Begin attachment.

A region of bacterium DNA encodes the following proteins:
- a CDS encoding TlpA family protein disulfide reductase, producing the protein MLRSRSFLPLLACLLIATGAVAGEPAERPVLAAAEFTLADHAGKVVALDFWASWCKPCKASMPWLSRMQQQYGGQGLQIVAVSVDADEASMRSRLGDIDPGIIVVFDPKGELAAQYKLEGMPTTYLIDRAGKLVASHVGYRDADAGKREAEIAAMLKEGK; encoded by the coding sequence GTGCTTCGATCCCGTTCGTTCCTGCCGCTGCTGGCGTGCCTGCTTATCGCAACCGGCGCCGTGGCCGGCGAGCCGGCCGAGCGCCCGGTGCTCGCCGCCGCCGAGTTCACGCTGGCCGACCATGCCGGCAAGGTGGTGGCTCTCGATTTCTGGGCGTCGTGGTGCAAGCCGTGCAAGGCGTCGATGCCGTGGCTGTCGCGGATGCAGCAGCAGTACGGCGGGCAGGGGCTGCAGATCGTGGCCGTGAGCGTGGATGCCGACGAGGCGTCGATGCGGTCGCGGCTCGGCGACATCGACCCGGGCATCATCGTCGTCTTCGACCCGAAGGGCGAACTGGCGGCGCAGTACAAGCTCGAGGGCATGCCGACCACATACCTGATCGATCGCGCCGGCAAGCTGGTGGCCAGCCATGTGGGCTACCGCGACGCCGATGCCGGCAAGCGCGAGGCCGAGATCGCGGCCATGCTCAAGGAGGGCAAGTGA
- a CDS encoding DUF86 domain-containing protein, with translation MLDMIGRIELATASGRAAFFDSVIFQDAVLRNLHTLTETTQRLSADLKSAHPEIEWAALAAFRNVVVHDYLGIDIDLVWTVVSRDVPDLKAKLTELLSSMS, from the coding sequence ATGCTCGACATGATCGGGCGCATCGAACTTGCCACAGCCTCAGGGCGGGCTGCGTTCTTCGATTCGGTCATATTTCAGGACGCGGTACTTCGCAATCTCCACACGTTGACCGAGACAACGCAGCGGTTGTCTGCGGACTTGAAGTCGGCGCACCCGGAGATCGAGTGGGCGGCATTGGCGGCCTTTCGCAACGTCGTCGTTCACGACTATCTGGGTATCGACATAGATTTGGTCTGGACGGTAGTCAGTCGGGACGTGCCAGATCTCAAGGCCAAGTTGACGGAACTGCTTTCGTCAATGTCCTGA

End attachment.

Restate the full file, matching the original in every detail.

A region of bacterium DNA encodes the following proteins:
- a CDS encoding TlpA family protein disulfide reductase, producing the protein MLRSRSFLPLLACLLIATGAVAGEPAERPVLAAAEFTLADHAGKVVALDFWASWCKPCKASMPWLSRMQQQYGGQGLQIVAVSVDADEASMRSRLGDIDPGIIVVFDPKGELAAQYKLEGMPTTYLIDRAGKLVASHVGYRDADAGKREAEIAAMLKEGK; encoded by the coding sequence GTGCTTCGATCCCGTTCGTTCCTGCCGCTGCTGGCGTGCCTGCTTATCGCAACCGGCGCCGTGGCCGGCGAGCCGGCCGAGCGCCCGGTGCTCGCCGCCGCCGAGTTCACGCTGGCCGACCATGCCGGCAAGGTGGTGGCTCTCGATTTCTGGGCGTCGTGGTGCAAGCCGTGCAAGGCGTCGATGCCGTGGCTGTCGCGGATGCAGCAGCAGTACGGCGGGCAGGGGCTGCAGATCGTGGCCGTGAGCGTGGATGCCGACGAGGCGTCGATGCGGTCGCGGCTCGGCGACATCGACCCGGGCATCATCGTCGTCTTCGACCCGAAGGGCGAACTGGCGGCGCAGTACAAGCTCGAGGGCATGCCGACCACATACCTGATCGATCGCGCCGGCAAGCTGGTGGCCAGCCATGTGGGCTACCGCGACGCCGATGCCGGCAAGCGCGAGGCCGAGATCGCGGCCATGCTCAAGGAGGGCAAGTGA
- a CDS encoding DUF86 domain-containing protein, with translation MLDMIGRIELATASGRAAFFDSVIFQDAVLRNLHTLTETTQRLSADLKSAHPEIEWAALAAFRNVVVHDYLGIDIDLVWTVVSRDVPDLKAKLTELLSSMS, from the coding sequence ATGCTCGACATGATCGGGCGCATCGAACTTGCCACAGCCTCAGGGCGGGCTGCGTTCTTCGATTCGGTCATATTTCAGGACGCGGTACTTCGCAATCTCCACACGTTGACCGAGACAACGCAGCGGTTGTCTGCGGACTTGAAGTCGGCGCACCCGGAGATCGAGTGGGCGGCATTGGCGGCCTTTCGCAACGTCGTCGTTCACGACTATCTGGGTATCGACATAGATTTGGTCTGGACGGTAGTCAGTCGGGACGTGCCAGATCTCAAGGCCAAGTTGACGGAACTGCTTTCGTCAATGTCCTGA